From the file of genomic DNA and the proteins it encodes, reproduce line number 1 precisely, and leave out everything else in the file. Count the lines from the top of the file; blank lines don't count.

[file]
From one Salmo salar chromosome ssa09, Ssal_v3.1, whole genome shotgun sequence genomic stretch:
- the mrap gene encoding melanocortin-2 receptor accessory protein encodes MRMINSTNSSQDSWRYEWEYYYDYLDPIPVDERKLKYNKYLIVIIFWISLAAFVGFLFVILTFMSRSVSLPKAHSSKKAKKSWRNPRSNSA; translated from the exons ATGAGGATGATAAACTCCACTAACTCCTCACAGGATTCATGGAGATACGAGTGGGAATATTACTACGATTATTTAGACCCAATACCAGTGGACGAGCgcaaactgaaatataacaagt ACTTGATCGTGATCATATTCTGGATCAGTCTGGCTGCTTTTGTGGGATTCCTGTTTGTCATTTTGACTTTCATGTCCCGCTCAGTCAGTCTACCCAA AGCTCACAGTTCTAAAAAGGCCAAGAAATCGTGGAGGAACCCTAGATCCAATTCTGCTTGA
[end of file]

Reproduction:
From one Salmo salar chromosome ssa09, Ssal_v3.1, whole genome shotgun sequence genomic stretch: